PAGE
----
BILOXI – The recent International Council of Shopping Center’s (ICSC) Gulf South Alliance Program not only had record attendance, it also allowed more than 50 retailers the opportunity to consider available commercial sites along the Gulf Coast and elsewhere in Mississippi.
Brooks Holstein, program chairman for the conference and senior vice president of Stirling Properties, Biloxi, said setting an all-time attendance record for the event, co-sponsored by the economic development agencies of Mississippi, Alabama and Louisiana, was great. He said having that many retailers in town could translate into filling some empty commercial real estate space.
“Most of those retailers had never been to our state before, much less the city of Biloxi,” Holstein said. “Hopefully we can get them to look at some of the closed stores we have throughout the Gulf Coast and the balance of the state of Mississippi. I think probably the biggest message we hope each attendee took from the convention is the major economic successes Mississippi has enjoyed over the past five to seven years, which we call the Mississippi Miracle.”
Holstein said with current retail sales in the U.S. slumping, it is even more important that retailers and developers make better development decisions.
Craig Haskins, vice president, Commercial Developers Inc., McComb, and moderator of an executive/CEO retail panel at the conference, said the meeting allowed deal makers to meet and interact. “Many shopping center developers and merchants are members and attend these conferences,” Haskins said. “It is an important way to disseminate information, share ideas, network and try to make deals. It is a chance to do business and make deals for new developments and leases, and even the sale and purchases of shopping centers can be cultivated at these meetings.”
Haskins said many people don’t realize the economic impact of retailing. When people think of economic development, they usually have in mind smokestack industries and businesses like WorldCom. “But retail is massive, and it is a clean industry,” Haskins said. “Look at what retail does: it produces sales, sales taxes are generated, it employs thousands and thousands of people, and shopping centers pay a lot of property taxes. It is a huge economic generator, and it isn’t seen as such by a lot of folks.”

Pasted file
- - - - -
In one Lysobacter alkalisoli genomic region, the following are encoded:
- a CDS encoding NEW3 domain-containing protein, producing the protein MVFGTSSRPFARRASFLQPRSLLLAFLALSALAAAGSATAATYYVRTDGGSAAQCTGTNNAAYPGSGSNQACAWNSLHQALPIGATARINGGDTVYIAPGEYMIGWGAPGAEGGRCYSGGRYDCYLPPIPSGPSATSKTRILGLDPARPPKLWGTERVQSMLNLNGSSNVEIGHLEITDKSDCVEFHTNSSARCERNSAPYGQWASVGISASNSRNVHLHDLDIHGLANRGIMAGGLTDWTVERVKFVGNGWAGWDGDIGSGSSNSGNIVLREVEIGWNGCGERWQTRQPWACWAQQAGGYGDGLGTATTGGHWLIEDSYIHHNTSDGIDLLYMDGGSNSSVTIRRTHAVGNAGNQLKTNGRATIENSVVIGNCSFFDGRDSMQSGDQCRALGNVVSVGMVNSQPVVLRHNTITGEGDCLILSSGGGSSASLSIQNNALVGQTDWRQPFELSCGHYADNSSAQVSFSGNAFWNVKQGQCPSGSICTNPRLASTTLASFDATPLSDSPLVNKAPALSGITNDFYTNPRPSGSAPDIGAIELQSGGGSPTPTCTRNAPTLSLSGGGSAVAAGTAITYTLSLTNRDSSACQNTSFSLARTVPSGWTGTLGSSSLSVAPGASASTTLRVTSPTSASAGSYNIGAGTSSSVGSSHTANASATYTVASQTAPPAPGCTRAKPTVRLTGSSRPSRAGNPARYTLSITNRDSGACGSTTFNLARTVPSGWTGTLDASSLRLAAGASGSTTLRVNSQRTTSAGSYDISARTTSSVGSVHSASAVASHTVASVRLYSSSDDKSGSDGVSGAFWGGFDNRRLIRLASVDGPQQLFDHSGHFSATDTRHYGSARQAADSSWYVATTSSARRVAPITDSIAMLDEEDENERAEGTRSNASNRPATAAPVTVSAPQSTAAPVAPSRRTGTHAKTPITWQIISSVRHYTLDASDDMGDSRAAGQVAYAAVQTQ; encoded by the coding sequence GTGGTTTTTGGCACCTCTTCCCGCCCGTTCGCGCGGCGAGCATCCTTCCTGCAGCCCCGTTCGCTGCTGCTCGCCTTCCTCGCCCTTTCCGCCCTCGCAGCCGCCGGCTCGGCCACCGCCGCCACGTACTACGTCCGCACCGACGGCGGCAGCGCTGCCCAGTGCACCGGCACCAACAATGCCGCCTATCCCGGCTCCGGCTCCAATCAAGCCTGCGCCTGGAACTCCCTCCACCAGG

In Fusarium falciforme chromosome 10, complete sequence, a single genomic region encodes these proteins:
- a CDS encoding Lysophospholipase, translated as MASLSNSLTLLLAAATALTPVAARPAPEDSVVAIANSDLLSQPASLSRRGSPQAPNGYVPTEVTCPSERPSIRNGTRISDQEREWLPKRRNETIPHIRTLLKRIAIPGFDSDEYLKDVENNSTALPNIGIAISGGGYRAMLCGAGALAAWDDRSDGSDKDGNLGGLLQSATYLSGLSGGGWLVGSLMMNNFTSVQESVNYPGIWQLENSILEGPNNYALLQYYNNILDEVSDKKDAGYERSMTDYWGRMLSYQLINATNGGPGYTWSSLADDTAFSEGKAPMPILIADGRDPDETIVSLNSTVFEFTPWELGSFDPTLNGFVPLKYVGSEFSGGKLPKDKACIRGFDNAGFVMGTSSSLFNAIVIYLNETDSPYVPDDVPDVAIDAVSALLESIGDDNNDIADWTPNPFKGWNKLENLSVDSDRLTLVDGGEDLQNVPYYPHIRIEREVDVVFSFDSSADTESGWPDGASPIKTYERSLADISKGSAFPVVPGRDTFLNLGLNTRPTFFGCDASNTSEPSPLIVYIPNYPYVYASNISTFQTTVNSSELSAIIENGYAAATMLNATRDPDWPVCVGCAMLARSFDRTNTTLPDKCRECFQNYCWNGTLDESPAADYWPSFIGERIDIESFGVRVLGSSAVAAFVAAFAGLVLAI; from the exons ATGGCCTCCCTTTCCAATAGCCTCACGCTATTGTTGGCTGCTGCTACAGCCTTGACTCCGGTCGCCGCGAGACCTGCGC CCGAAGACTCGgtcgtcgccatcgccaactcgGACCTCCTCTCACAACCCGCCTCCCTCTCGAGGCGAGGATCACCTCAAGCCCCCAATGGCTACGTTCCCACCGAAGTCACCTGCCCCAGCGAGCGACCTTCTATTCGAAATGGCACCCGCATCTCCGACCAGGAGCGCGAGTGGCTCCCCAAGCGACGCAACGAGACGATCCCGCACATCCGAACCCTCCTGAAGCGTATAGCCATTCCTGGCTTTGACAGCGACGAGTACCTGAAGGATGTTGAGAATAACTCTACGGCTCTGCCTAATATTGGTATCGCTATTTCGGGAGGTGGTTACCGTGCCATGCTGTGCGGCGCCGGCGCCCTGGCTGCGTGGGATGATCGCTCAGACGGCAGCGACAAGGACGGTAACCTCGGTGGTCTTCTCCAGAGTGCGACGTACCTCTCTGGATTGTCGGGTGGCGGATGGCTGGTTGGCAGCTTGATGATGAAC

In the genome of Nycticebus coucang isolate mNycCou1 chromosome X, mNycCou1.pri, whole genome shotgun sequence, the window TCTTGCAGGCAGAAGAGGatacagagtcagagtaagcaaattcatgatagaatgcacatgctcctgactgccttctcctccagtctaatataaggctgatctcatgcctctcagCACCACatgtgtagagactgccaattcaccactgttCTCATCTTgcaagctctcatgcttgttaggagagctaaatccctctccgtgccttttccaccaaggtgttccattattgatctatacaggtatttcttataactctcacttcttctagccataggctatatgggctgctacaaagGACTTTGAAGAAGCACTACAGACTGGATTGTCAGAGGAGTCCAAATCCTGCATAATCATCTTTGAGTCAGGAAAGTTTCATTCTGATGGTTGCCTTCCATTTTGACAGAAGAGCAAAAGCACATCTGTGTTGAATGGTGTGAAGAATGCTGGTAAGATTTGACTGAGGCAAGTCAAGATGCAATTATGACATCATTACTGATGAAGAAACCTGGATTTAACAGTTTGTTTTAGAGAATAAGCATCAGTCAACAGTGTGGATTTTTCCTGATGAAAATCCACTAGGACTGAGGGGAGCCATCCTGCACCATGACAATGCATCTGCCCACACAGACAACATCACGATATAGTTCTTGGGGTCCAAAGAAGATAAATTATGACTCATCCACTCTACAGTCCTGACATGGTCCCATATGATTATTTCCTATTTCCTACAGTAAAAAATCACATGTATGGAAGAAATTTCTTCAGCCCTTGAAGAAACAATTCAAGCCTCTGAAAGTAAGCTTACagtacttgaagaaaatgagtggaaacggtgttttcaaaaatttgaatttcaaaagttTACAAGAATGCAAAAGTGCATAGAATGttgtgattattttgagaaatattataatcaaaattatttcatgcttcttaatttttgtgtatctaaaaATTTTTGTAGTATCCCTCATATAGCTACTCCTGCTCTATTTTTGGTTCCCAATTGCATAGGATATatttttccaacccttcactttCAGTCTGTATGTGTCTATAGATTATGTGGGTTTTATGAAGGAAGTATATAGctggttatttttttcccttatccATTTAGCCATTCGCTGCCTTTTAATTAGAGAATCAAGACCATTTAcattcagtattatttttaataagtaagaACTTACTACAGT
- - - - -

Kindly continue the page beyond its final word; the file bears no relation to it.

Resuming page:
During the conference participants heard opinions about real estate trends from top CEOs in the industry. Mickey Newsome, president of Hibbett Sports, a 280-store chain headquartered in Birmingham, Ala., said that to be competitive his company has concentrated on staying away from larger markets they consider overly competitive.
“We are small market operators so we can stay competitive,” Hibbett said. “In Mississippi we have stores in McComb, Tupelo, Starkville, Senatobia, Clarksdale, Batesville, Hattiesburg, Gautier, Meridian, Natchez and Vicksburg. Typically we go to small markets where we compete against local operators as opposed to national operators.”
Hibbett Sports has been on a fast-growth trend, opening 62 stores last year, 52 the year before and 53 stores the year before that. The company plans to open another 65 stores this year and is looking to negotiate with landlords who have the number one shopping center in small markets.
Conference participants also heard from T.G. Solomon, president, Gulf State Theaters, New Orleans, who spoke about the popularity of the new stadium megaplex, the large stadium-style seating movie theaters. Solomon said that these theaters can easily be considered an anchor for a shopping center.
“It used to be they wouldn’t let a theater go in a shopping center because it takes up too much parking,” Solomon said. “But these new stadium megaplexes being built today around the country are strong enough in drawing that they could anchor a strip center or maybe even a mall.”
Another speaker at the conference was Roland Weeks, president and publisher of The Sun Herald, who spoke about meeting the challenges of preserving the quality of life of the Coast during a period of rapid growth.
“The Coast is growing at a furious pace,” Weeks said. “Our cities and towns are changing rapidly and remarkable. The faces of landmark and neighbors are less familiar. Newcomers are pouring in to fill thousands of jobs. New subdivisions and shopping centers are springing up north and south of I-10 and we are becoming one community stretching from Bay St. Louis to Pascagoula.”
Weeks said change, especially rapid change, must be controlled. Without careful planning and hard work to make the growth beneficial to all citizens of the community, he sees a danger that the development will make a few people rich while the rest of the people suffer.
Contact MBJ staff writer Becky Gillette at email@example.com or (228) 872-3457.
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